A freight train plowed into a parade float that had wounded veterans and their spouses sitting on top waving at onlookers Thursday evening. Authorities have since been able to confirm the death of four servicemen aboard the float; two servicemen gave their lives to save their wives from the unforgiving locomotive. Investigators are looking into the locomotive operative records and the integrity of the machine in an attempt to determine the functionality of the warning horn.
Army SGM Gary Stouffer, 37, and 47-year-old SGM Lawrence Boivin were pronounced dead at the scene in Midland, Texas according to authorities.
At about 4:30 p.m. the Union Pacific train wrecked the honorary event turning it into one scene of chaos and destruction.
Army SGT Joshua Michael, 34, and 43-year-old Army SGM William Lubbers were transported from the scene and later pronounced dead at Midland Memorial Hospital, according to the Midland Police. They made up a portion of a total of seventeen people that were transported to the hospital with injuries; ten people were treated and released; four people were in stable condition; one person was in critical condition all as of Friday morning.
SGT Michael got in between his wife, and the steel behemoth, he pushed her away just before impact and he was killed in the crash according to his mother-in-law who told the Amarillo Globe-News.
“He pushed his wife off the float — my daughter,” Mary Hefley told the newspaper. “He was that kind of guy. He always had a smile on his face. He would do for others before he would do for himself.”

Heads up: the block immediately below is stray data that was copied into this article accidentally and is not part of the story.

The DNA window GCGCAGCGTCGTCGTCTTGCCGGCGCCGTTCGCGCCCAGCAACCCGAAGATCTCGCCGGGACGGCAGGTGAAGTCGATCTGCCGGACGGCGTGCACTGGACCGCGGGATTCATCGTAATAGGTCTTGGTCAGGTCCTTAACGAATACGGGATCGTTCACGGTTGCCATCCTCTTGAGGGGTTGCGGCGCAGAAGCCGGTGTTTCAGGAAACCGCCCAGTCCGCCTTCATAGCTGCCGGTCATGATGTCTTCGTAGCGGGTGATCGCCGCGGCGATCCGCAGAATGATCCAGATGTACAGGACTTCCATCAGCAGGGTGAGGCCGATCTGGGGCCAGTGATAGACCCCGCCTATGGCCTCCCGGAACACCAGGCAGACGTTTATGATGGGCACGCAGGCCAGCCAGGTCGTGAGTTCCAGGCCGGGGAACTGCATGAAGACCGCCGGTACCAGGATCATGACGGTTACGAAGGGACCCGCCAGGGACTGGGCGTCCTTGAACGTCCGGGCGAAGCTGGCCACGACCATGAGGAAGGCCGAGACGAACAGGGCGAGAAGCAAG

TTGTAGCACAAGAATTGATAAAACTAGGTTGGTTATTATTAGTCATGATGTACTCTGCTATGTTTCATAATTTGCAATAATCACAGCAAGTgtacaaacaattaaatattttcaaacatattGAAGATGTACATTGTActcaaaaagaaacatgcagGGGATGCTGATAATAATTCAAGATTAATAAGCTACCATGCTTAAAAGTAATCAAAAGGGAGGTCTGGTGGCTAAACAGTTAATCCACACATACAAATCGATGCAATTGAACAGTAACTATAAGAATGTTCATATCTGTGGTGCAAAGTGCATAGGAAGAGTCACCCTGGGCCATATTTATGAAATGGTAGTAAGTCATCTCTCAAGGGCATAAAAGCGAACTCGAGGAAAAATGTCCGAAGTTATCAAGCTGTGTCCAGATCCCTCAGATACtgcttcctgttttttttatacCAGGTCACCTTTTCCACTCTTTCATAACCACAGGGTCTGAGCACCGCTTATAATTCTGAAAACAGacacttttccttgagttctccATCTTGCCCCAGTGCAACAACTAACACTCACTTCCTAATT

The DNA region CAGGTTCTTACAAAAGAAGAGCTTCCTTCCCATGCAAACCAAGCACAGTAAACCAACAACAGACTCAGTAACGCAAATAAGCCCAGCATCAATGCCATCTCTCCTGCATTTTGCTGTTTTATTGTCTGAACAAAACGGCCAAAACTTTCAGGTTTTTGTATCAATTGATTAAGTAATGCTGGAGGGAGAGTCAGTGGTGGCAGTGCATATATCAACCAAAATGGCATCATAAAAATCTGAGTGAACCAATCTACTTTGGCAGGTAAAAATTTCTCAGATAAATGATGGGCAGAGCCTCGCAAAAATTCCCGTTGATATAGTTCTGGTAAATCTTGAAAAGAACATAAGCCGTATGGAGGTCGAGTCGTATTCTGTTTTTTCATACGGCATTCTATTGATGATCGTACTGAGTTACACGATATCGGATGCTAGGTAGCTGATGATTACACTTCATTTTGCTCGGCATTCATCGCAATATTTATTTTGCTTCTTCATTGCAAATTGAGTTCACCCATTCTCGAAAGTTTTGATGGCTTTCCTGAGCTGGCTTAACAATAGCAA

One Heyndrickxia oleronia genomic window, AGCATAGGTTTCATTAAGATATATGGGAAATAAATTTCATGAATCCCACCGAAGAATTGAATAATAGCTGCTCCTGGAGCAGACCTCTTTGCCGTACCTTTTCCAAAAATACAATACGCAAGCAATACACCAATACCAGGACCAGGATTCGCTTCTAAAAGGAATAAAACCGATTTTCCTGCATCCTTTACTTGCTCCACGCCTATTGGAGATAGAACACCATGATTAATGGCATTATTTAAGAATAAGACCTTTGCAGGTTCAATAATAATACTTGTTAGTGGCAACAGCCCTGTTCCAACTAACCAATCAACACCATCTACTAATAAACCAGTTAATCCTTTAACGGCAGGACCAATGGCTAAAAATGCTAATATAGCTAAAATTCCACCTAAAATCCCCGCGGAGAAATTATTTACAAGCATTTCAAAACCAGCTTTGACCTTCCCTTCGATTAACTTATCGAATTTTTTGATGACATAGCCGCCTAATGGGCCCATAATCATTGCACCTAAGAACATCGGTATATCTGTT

Michael retired from the Army due to health reasons according to Hefley.
In a website setup by Michael’s family friend Cory Rogers, the father of two completed two tours of duty in Iraq, and received two Purple Hearts after being wounded in combat.
“His love of country and for his wife, Daylyn and their two children shone through,” his family said in a statement on the site. “The family appreciates everyone’s thoughts and prayers in this very difficult time.”
SGM Boivin showed the same amount of courage as he pushed his wife out of the way before the train got to her Jaime Garza told ABC News. His wife was hurt in the crash and survived. Garza was helping escort the floats when he heard the noise and turned around to see what had happened.
“I looked in my rear view mirror. That’s when I saw the train hit the float,” Garza said. “I made a quick U-turn to get back up there. The first person who was there was Lawrence. I had to help him out … and he gave me his last breath … He actually pushed [his wife] off the float and then he got hit.”
Denise Garza said that the entire incident happened very fast.